Internal mediation: is it always fair for all?
As businesses and their staff become increasingly aware of the value of professional mediation in internal conflict management, many larger businesses are creating their own in-house mediation services.
As a wholehearted advocate of professional conflict resolution, I endorse this approach as of definite value; conflict resolution services administered by trained practitioners will always be of benefit. In this article, however, I want to look at the merits of internal versus external conflict resolution services.
In my experience, there are several issues associated with internal conflict resolution, centring around issues of neutrality, confidentiality and experience, which external resolution services tend to circumvent.
Neutrality will generally arise as an issue during internal workplace mediation, regardless of the professional integrity of the internal mediator. At the very least, disputing parties will struggle to recognise impartiality if they feel, however subjectively, that their professional grievance is not being given sufficient weight.
Internal politics also enter into the internal mediation equation of workplace disputes; either party may struggle to be open and honest with a mediator they either know socially, or work alongside. However far removed within an organisation, there will always be an organisational relationship that connects the internal mediator to the mediated, subtly affecting objective mediation.
Spoken in confidence
Confidentiality is one of the lynchpins of effective employee mediation. Employees need to be able to express their grievance, and the impact it has had upon both their professional and private lives if necessary, in the knowledge that this sensitive information will go no further than the deliberations of the mediator. During an internal mediation process, all parties will be intensely aware of any compromising information, and the potential this has to impact and complicate future professional and social relationships.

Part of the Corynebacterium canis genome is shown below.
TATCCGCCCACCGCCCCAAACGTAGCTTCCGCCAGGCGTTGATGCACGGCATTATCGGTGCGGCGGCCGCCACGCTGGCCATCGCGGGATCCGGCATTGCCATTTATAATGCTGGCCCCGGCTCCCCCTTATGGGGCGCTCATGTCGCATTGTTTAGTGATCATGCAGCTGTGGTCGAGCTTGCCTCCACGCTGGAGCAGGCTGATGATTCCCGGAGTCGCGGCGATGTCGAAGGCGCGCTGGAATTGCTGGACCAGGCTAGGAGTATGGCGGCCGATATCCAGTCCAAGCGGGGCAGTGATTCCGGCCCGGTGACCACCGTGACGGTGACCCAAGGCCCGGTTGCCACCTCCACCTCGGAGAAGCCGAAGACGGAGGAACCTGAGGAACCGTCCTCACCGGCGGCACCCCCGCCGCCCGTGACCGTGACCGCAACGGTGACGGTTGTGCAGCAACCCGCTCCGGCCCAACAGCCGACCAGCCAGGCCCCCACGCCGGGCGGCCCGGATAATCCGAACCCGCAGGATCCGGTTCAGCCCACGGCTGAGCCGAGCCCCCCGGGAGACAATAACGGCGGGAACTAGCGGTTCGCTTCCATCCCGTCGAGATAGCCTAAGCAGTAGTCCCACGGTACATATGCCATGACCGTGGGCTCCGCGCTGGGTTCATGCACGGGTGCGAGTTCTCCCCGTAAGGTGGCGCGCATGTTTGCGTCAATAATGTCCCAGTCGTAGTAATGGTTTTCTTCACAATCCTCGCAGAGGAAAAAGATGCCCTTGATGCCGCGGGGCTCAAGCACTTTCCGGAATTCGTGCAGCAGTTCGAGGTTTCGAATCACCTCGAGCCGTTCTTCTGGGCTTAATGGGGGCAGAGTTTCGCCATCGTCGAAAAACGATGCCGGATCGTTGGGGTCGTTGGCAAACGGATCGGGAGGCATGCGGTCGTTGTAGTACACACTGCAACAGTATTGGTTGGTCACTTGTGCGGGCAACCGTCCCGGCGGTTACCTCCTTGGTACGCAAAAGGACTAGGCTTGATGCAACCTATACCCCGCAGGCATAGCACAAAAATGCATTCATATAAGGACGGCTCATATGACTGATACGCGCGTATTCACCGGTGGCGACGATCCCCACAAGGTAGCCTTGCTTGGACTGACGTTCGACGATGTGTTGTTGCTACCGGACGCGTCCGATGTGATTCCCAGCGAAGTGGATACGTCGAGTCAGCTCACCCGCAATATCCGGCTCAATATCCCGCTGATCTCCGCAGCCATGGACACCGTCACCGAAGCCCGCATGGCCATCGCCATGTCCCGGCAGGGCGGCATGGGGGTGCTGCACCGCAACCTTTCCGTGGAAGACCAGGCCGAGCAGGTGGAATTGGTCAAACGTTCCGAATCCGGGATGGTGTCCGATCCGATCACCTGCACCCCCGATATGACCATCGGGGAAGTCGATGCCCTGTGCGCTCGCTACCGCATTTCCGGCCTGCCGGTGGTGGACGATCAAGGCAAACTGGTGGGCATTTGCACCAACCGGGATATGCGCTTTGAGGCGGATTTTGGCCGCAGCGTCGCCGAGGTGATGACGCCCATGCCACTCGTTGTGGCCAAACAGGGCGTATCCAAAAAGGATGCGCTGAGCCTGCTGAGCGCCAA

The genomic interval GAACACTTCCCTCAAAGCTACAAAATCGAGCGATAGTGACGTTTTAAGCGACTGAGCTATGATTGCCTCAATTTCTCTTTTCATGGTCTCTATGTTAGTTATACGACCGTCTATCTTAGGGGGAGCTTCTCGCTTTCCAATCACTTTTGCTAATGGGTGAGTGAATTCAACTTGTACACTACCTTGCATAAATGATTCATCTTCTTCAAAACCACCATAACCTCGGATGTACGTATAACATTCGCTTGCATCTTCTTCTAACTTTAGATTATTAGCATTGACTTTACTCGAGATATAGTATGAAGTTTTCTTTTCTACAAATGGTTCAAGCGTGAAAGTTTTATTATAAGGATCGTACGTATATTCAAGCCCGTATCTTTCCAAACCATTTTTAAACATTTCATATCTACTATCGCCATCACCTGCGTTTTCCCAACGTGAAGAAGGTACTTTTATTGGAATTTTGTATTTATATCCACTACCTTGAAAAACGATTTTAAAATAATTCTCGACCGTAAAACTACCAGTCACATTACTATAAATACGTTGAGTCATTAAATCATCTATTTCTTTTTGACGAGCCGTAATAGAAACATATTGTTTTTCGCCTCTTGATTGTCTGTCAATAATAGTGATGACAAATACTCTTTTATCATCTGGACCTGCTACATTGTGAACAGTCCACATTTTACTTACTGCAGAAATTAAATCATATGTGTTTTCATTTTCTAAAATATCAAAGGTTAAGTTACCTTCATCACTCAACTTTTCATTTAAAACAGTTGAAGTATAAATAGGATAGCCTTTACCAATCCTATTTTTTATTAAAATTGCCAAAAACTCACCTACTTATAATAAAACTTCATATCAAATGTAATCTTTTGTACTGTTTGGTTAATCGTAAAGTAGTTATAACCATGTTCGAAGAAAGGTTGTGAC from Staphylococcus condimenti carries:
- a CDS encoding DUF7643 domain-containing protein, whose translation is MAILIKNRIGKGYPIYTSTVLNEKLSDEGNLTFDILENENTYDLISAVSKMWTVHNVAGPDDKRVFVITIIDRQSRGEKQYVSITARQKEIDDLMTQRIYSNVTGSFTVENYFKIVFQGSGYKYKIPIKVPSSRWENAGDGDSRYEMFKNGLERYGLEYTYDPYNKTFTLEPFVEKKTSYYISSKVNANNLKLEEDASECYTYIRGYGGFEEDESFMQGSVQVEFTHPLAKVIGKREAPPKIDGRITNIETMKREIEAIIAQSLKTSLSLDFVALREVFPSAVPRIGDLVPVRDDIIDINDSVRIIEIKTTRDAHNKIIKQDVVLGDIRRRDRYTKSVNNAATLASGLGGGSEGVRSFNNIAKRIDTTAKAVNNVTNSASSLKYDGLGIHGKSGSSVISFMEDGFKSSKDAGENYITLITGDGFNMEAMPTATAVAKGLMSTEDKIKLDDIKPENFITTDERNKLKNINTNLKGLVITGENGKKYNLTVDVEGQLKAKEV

Generally, internal mediators, whose professional mediation is limited to working within a single company, are likely to be less experienced, have less training and mediation experience than their external peers, and to be perceived in this light by their colleagues. Conflict resolution may be just one of a portfolio of responsibilities they perform within a company, leaving them without the time or will to effectively mediate complex cases.
While mediation training for managers and staff will always have a role in resolving minor workplace conflicts, for more involved disputes external mediation services are likely, in the long run, to save time, pain and money.
Contact us: for more information about our workplace mediation services in Worcestershire, speak with Ryan at Centre for Resolution now and see the clear road ahead. Sessions can take place face to face, via the telephone or Skype.